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Author Topic: A veri interesting article in the Times today  (Read 15807 times)
lisa_r
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« on: March 29, 2010, 06:20:56 PM »
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...about our industry.

"In 2005, Getty Images licensed 1.4 million preshot commercial photos. Last year, it licensed 22 million — and “all of the growth was through our user-generated business,” Mr. Klein said. That is because amateurs are largely happy to be paid anything for their photos. “People that don’t have to make a living from photography and do it as a hobby don’t feel the need to charge a reasonable rate,” Mr. Eich said."

http://www.nytimes.com/2010/03/30/business...wanted=1&hp
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gwhitf
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« Reply #1 on: March 29, 2010, 06:26:52 PM »
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Quote from: lisa_r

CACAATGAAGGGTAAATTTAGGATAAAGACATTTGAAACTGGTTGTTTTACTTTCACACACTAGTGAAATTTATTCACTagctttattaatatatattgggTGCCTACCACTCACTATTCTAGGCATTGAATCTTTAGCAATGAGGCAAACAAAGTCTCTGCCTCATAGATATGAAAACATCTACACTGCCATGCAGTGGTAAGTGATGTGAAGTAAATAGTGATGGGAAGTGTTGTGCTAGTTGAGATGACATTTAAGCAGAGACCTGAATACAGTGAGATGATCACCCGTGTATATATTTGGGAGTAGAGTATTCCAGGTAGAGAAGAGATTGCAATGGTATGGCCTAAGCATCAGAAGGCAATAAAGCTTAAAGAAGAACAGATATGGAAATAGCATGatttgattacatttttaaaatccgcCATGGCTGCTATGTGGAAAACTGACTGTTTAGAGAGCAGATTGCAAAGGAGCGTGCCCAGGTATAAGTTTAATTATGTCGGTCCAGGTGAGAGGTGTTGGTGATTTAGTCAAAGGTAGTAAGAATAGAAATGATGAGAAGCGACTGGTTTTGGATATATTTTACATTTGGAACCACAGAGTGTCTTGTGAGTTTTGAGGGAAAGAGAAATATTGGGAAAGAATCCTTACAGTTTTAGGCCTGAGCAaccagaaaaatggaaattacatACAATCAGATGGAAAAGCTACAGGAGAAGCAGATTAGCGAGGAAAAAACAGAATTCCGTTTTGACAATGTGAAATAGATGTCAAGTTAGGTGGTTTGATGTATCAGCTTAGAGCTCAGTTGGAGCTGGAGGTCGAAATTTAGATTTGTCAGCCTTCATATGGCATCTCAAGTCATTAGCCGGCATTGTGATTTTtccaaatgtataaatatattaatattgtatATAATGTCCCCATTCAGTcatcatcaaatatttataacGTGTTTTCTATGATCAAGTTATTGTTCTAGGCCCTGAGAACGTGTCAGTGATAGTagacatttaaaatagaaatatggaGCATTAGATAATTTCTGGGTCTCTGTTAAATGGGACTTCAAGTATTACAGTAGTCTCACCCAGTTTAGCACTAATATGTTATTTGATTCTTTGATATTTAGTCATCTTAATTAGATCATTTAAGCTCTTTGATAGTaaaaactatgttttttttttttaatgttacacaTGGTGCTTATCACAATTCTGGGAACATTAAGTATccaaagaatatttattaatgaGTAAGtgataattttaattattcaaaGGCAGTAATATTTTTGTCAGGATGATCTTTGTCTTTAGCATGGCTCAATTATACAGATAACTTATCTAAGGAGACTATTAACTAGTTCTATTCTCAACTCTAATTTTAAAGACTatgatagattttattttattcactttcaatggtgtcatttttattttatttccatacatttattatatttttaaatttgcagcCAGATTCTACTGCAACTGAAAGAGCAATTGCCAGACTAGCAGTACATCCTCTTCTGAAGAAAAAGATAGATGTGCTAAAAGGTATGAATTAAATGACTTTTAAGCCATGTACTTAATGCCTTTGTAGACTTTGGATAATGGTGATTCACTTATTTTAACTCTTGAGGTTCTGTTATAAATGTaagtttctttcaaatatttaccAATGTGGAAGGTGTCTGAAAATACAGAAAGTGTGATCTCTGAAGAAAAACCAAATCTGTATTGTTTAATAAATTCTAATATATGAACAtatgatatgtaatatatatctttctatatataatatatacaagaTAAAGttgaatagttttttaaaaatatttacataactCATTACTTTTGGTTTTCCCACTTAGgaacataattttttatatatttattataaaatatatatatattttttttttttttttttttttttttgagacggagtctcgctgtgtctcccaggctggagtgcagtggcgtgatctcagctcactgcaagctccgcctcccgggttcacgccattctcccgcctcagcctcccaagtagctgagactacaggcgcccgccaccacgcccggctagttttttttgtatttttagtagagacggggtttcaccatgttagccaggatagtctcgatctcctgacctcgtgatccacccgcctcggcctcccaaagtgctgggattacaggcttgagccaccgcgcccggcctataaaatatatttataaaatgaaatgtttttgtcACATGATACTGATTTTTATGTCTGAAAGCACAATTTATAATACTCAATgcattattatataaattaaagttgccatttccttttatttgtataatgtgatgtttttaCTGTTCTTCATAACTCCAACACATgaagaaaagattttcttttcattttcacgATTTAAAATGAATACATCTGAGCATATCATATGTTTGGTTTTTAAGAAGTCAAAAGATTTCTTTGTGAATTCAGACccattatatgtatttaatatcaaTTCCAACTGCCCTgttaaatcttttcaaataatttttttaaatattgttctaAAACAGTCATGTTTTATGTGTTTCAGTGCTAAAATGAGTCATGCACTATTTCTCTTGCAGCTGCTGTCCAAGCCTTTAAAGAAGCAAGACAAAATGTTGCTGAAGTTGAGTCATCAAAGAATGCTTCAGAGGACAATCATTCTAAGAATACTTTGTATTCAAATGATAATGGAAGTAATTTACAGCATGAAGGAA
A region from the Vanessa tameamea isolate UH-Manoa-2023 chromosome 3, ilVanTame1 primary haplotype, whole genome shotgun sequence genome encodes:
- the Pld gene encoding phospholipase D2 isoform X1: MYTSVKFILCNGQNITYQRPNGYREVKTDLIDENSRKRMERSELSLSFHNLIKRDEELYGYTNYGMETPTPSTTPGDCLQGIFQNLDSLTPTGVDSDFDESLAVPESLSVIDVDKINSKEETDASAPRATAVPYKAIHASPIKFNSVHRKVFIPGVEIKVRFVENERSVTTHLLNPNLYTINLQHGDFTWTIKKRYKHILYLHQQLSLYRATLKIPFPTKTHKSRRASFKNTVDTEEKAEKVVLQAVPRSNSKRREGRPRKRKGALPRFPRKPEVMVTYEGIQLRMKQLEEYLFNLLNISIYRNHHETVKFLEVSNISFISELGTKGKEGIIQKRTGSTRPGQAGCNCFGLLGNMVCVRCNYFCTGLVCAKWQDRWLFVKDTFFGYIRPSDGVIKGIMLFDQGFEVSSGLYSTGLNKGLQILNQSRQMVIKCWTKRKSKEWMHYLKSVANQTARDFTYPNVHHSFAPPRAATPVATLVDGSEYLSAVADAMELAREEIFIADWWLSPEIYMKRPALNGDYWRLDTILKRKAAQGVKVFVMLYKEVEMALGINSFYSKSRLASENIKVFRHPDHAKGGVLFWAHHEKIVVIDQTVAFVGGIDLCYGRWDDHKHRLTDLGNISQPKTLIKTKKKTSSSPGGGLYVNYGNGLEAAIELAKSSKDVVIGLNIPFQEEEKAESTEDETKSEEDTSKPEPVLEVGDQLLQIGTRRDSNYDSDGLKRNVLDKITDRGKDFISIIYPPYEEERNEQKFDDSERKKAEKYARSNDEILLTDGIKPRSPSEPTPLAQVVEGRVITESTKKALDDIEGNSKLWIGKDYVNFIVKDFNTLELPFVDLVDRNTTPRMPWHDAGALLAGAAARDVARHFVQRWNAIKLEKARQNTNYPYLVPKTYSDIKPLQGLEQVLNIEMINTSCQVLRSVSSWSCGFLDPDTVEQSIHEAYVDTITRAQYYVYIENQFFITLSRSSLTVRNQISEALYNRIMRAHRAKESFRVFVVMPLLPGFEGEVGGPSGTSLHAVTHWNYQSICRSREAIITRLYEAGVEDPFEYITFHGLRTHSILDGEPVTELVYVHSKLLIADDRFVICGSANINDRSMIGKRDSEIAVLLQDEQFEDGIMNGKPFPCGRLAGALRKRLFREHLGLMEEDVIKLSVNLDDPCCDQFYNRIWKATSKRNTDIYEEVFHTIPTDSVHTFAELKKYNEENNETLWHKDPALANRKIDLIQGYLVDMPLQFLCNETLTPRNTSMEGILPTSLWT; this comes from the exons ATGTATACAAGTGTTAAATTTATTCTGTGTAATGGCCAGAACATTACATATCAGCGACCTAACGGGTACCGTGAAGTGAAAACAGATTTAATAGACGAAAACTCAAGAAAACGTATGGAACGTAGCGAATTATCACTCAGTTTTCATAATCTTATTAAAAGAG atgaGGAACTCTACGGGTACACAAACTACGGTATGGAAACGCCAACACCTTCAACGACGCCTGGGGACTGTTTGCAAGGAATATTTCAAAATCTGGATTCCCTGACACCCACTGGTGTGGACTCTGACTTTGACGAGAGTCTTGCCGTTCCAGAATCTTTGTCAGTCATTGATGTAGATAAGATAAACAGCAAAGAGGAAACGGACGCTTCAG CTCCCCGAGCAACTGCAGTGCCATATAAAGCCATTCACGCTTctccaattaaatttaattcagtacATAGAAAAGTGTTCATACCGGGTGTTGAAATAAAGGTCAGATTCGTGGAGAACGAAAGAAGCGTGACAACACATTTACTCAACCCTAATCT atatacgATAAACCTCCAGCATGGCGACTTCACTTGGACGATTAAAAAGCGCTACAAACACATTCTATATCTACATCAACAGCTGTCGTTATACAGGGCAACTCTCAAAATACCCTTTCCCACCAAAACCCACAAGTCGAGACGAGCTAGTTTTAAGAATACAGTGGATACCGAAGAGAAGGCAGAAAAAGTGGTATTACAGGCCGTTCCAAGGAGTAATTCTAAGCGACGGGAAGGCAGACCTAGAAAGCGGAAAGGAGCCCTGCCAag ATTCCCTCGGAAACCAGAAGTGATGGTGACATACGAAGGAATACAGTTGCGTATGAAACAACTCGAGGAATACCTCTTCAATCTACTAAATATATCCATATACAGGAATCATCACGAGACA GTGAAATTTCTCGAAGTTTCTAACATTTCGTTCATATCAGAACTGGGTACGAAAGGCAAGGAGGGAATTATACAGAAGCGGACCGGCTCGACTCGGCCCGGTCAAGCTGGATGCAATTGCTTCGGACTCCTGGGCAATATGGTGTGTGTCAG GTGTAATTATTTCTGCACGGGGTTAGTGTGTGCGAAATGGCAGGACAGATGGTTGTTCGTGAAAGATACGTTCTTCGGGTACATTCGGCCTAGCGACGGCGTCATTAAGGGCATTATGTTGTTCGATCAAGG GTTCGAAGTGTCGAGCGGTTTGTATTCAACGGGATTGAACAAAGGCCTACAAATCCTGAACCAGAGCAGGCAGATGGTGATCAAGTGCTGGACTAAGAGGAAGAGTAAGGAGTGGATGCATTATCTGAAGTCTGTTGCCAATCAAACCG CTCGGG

...about our industry.

Someone sent me that article today, but I didn't post it here, because I didn't want to be Debbie Downer. But yes, it makes you wonder. The message I take from it: Keep making the work stronger and more unique. So that they can't source it from every Tom Dick and Harry.
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fredjeang
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« Reply #2 on: March 29, 2010, 06:48:05 PM »
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Quote from: gwhitf
The message I take from it: Keep making the work stronger and more unique. So that they can't source it from every Tom Dick and Harry.
Yes, no doubt.
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AldoMurillo
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« Reply #3 on: March 29, 2010, 09:45:27 PM »